Snow, and lots of it, is one reality of central New York in December. From
the weary perspective of an adult, snow is cold and gray and hard work and
aggravation. But when mom and writer, Vanessa Sands, sees the sparkling
white stuff through the eyes of a toddler experiencing her first snowfall,
some romantic notions are restored. In one snowy afternoon, Vanessa recalls
past joys and the future’s promises.
So it is with dreaded anticipation that we watch the nightly weather report, ready for the eventual forecast that will bury every visible thing outside in several feet of snow. We adults groan, moan, and whine about our lot.Chat with any acquaintance this time of year in central New York State, and the conversation inevitably turns to the weather. Or, more specifically, snow. This year, the overriding topic has been the uncanny lack of snow, a snow drought that has broken record after record. Two weeks ago, my husband and I gleefully put up our usual Christmas decorations in the usual way, but in highly unusual garb: shorts and tee shirts.
We talk often and openly of moving south. We muse about how very tired we are of our shoveling, scraping, wheel-spinning way of winter life. And even in the midst of a beautiful fall with the sun spilling warmth that’s driven down sales of hot cocoa and ski passes, we keep a weary eye to the sky.
First snow of the winter
I awoke early this morning, before the sun had risen — or, more accurately put in this clime, before dawn had watered down the dark blueness of night into a paler, bleaker gray. These frigid mornings usually drive me further down into my comforter’s warmth and back down into sleep.
But the voices of my two older children stirred me: they were hushed, out of respect for their sleeping baby sister, but excited. Up and down the hall, they rushed from window to window, giggling, these kids who get up for school so reluctantly. They could barely contain themselves. As the day’s light began to fill our room with a curious blue-white glow, I realized what had the kids all atwitter.
Outside, the world was blanketed in white.
Just as I did, my 18-month-old daughter woke earlier than usual. Her room was bright with an unknown light. I dressed her hurriedly-we had many errands to run. Presents to buy, packages to mail, baking supplies to pick up, in the holiday frenzy that possesses most of us at this time. Add to that my prenatal checkup, and it equaled a very busy day that was bound to leave me tired and frazzled.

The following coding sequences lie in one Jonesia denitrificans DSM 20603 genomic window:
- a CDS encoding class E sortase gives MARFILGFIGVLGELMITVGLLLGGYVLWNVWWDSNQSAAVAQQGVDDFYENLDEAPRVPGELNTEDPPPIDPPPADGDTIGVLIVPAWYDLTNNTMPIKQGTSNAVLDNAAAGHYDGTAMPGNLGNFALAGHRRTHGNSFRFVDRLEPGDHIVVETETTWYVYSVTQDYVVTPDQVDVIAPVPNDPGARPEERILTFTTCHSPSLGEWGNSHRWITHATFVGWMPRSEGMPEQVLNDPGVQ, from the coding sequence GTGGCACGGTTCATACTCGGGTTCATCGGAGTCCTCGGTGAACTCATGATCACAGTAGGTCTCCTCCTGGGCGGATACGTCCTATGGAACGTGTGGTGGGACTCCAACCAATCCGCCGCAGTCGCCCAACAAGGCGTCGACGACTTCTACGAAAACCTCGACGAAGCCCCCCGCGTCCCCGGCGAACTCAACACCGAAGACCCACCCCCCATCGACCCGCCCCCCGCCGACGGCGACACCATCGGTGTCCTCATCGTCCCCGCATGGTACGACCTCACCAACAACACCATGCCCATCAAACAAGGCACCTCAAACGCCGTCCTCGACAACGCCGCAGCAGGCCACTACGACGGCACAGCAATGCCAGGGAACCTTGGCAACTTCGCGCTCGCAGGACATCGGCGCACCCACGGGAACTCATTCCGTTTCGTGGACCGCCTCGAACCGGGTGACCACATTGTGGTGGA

First snow of her life!
On our way out to the van, however, she took a detour-out into the brand new world she saw before her. At first, mildly annoyed, I ran to scoop her up and deposit her in her carseat. Then I saw her face, her little angel mouth in a perfect “oh,” a gasp of wonder puffing out her tiny chest.
Faster than I could say, “Get in the van,” she thrust her tiny hands into the unknown substance at her feet. She squealed with delight as she mushed, stomped, threw, tasted, smelled, and kicked the wondrous stuff. The look on her face, though, spoke much more clearly than her limited vocabulary: “What’s your problem, Mommy? Look at this! It’s so beautiful. Magic! That the cold, dreary rain of yesterday could become… this.” We accomplished no errands today, save my doctor appointment. We played and giggled, she in the first toddlerhood snow, and I with new eyes. When we drove to the doctor’s office, she yelled, “Pretty!” as we passed trees that stood painted with wet snow, “‘Snowwwwwww!” as we passed newly clothed hills.
Tonight, as I reflect on the lessons of my children, I am humbled. To how many everyday precious things have I become jaded? To how much of this beautiful world have I become blind? How fitting, then, that at this time of year, so many of us celebrate the birth of a baby who would later implore us to be as little children. How suitable that we mark His birth with evergreen and holly, symbols of everlasting life amidst the cold reality of death. How appropriate, too, that the faithful of so many denominations, in fact, now plunge into spiritual and religious rites that center on renewal, rebirth, and hope.
We must remember that under the cold pure snow lie seeds of life, just as beneath my layers of winter clothing kicks and tumbles a fetus that will bloom as surely as the springtime flowers. We must allow the lights on our forever-green Christmas trees, the flames burning on the menorah, the nature-inspired traditions of winter solstice celebrations-along with the simple joys of childhood discovery — to rekindle our spirits.
Whatever your beliefs, my holiday wish for you is for the gift my children gave today: new eyes, renewed spirit, perhaps a new heart that’s willing to trim the irrelevant and concentrate on the truth of the season.
Let it snow.